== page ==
What Rwanda Teaches the Church

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When the genocide occurred in Rwanda, I was a young father with two small children working 60-80 hours a week trying to make ends meet. I remember vaguely a few 2 minute news stories about some killings in Africa – a place far, far away. It was sad, but so very distant.

Years later I watched a movie entitled Hotel Rwanda. I didn’t know what it was about when I started the movie, yet 2 hours later I was shaken to the core. Although the movie takes some liberties, it did open my eyes to the horrors of what had occurred in this little African country.

In 1994, over a period of 100 days nearly 1 million people were brutally slaughtered across the country. Most were hacked to death with machetes by their own neighbors!

Until my recent visit to Rwanda, what I did not know was that many of the killings occurred in churches. Thousands ran to local churches seeking sanctuary. Praying they would find hope inside its walls. Instead of houses of hope, most churches became slaughterhouses.

I had no idea the role that churches played in the genocide.

Likewise, I was unaware of the role that churches have played in the country since.

From Rwanda I discovered four crucial realities that every church must take into consideration.

1. Churches can either be complicit or catalytic, but never complacent.

The genocide in Rwanda was not a fluke. The events that happened in April, 1994 began over 30 years prior as ethnic tensions between the Hutus and the Tutsis simmered.

The cultural environment that the church found itself in was toxic. The problem was that the salt of the church had become flavorless.

Churches sat on the sidelines viewing the cultural decay as something for the politicians to address.

Most of the Rwandan churches at that time were busy with business as usual, oblivious to the impending storm. Some were even complicit.

Jesus sent some strong warnings to the 7 churches of Revelation. He meant for His church to be salt and light, catalytic change agents that send out a clear clarion call against the tide of culture.

2. Every church has a reputation.

When the killing finally stopped and the country began to put itself back together, churches resumed services, but the people didn’t return.

The stigma of the church’s inaction and ineptitude left a bitter taste in the mouths and memories of the Rwandans.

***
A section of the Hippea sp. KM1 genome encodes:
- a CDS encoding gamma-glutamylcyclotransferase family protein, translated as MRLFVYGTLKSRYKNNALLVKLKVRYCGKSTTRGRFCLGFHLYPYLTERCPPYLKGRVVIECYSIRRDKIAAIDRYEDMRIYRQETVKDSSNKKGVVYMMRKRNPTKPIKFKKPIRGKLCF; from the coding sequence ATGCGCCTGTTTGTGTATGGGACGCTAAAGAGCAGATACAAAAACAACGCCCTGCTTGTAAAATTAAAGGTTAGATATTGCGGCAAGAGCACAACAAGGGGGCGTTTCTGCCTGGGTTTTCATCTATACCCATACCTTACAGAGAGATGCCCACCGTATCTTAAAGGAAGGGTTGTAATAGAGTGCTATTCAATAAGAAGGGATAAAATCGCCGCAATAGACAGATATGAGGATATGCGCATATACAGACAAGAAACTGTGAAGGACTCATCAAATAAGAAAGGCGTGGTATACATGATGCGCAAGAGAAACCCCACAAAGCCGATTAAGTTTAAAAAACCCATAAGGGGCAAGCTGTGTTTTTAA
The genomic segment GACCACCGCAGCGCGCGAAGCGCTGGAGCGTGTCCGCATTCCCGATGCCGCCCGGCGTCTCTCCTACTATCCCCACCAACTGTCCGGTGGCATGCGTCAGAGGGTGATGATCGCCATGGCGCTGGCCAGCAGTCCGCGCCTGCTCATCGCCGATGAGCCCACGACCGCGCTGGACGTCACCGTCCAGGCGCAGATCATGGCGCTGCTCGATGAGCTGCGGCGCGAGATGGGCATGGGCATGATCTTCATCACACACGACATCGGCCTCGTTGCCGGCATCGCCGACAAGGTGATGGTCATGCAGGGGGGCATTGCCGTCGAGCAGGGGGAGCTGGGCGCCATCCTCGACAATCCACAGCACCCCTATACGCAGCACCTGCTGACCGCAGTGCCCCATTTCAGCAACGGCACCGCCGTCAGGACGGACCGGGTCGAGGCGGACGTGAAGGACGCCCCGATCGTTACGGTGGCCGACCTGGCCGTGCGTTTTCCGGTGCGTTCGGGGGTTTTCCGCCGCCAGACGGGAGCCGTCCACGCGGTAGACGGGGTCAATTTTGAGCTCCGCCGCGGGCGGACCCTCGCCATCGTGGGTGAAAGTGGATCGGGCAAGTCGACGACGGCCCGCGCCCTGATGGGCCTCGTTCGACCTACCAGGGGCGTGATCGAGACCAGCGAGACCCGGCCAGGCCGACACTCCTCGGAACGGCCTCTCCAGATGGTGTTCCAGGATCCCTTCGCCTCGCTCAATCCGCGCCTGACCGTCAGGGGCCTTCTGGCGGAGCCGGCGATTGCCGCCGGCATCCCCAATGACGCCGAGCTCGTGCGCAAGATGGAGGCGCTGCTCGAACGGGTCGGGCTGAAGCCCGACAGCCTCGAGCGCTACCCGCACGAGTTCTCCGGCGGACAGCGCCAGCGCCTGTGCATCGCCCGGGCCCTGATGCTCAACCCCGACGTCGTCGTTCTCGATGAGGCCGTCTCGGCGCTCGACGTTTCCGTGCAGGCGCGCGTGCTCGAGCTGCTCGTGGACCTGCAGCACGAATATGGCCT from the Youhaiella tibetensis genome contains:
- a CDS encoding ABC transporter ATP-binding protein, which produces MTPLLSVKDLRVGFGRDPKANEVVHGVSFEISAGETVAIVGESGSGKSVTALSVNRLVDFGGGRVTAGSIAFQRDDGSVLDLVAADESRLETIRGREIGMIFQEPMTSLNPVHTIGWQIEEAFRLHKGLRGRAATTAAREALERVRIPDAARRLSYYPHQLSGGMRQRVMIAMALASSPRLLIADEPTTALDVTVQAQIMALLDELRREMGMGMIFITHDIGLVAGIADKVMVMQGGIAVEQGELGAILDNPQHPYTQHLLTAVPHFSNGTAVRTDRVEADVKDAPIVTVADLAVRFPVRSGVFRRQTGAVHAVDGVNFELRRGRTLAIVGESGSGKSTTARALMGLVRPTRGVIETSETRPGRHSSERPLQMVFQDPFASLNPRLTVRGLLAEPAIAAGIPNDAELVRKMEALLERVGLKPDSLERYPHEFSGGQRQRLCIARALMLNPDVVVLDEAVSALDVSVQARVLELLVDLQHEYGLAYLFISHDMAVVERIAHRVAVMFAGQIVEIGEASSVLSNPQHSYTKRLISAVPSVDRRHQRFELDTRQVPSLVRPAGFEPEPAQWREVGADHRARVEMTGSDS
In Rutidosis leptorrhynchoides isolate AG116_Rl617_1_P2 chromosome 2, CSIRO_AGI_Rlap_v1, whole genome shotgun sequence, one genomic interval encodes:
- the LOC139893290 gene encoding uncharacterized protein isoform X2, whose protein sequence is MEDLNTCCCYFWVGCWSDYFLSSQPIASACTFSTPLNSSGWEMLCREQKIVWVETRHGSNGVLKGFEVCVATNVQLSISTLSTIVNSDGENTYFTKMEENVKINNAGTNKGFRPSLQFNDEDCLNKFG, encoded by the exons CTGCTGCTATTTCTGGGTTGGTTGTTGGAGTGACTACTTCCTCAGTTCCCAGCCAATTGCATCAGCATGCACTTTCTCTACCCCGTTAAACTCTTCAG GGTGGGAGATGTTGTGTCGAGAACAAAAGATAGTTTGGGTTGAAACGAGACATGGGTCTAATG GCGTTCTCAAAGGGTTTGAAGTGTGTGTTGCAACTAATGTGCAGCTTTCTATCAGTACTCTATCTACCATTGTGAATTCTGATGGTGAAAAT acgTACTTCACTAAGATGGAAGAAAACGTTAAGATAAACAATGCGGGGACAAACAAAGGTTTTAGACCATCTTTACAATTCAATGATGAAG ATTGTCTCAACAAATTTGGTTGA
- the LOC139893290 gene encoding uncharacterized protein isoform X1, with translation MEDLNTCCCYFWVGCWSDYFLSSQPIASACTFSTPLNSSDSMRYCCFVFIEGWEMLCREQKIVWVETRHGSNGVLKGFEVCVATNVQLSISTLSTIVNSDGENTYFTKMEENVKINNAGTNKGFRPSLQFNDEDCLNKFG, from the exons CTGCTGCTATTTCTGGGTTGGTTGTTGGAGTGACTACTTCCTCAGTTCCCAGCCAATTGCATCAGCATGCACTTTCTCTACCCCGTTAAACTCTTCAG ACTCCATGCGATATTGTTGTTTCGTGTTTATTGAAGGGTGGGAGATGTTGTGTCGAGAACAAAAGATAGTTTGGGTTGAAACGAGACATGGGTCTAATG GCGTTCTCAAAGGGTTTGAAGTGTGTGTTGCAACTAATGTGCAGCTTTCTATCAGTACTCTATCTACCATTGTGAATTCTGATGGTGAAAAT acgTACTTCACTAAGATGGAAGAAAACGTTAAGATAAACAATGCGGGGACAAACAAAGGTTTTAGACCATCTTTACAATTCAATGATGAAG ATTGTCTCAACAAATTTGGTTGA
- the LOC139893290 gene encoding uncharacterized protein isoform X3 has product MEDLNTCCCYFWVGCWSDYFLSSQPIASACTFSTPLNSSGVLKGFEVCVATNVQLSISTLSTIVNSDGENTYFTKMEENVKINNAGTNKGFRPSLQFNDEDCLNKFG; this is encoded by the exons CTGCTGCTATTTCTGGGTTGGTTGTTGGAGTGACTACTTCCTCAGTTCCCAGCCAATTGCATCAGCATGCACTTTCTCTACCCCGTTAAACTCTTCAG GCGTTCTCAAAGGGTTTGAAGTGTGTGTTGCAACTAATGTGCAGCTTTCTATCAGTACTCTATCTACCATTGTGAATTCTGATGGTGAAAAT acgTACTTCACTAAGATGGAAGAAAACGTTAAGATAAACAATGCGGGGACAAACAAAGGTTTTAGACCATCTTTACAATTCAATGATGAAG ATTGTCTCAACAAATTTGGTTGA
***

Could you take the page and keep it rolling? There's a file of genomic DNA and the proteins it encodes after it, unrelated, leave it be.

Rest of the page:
The church found itself in a difficult situation.

They had lost the trust of the people they were meant to care for.

Even the good pastors that risked their lives to rescue people during the killings found themselves victims of the bad reputation that the church had earned.

Pastors began to meet together, across denominational lines, to pray and strategize.

They unified around a central theme: to once again become the hands and feet of Jesus in their communities, to restore hope and healing to a hurting nation.

When the people saw the pastors get serious about love, unity and Jesus, they began to trust again.

3. Churches can transform their communities.

Instead of crusades or rallies or marketing campaigns, the pastors chose to tackle the giants within their communities.

Giants like orphans, AIDS, malaria, addiction, poverty and illiteracy.

And what happened next is nothing short of a miracle!

These pastors joined hand in hand to systematically take down these giants one by one. Let me give you just one example: Orphans

Before the genocide there were almost no orphans in all of Rwanda.

After the genocide there were over 75,000.

Because of the church, nearly all the orphanages in Rwanda have been put out of business. Today less than 3,000 orphans remain.

When we get serious about BEING the church and not just DOING church, miracles happen!

4. Churches are only as strong as their mobilization factor.

I cannot tell you how many incredible stories of churches making a difference that I witnessed in Rwanda, but I can tell you what they all had in common.

They all had mobilized their members to become difference-makers in the community.

These churches had more going on Monday-Saturday than they did on Sunday.

Their churches were filled with empowered servants using their God-given SHAPE to minister to their community.

If you walked into one of their services and asked, “Excuse me, but who’s the minister of this church?” they would all stand up and cry out in unison, “I am!”

 

Today, 22 years later, the church has become the central healing station for the country. Rwanda is now ranked the safest country in Africa. Its streets are clean. Its government is free from corruption. The people are friendly and you can literally smell hope in the air.

That’s what happens when the church behaves as designed.

Posted in ORBC

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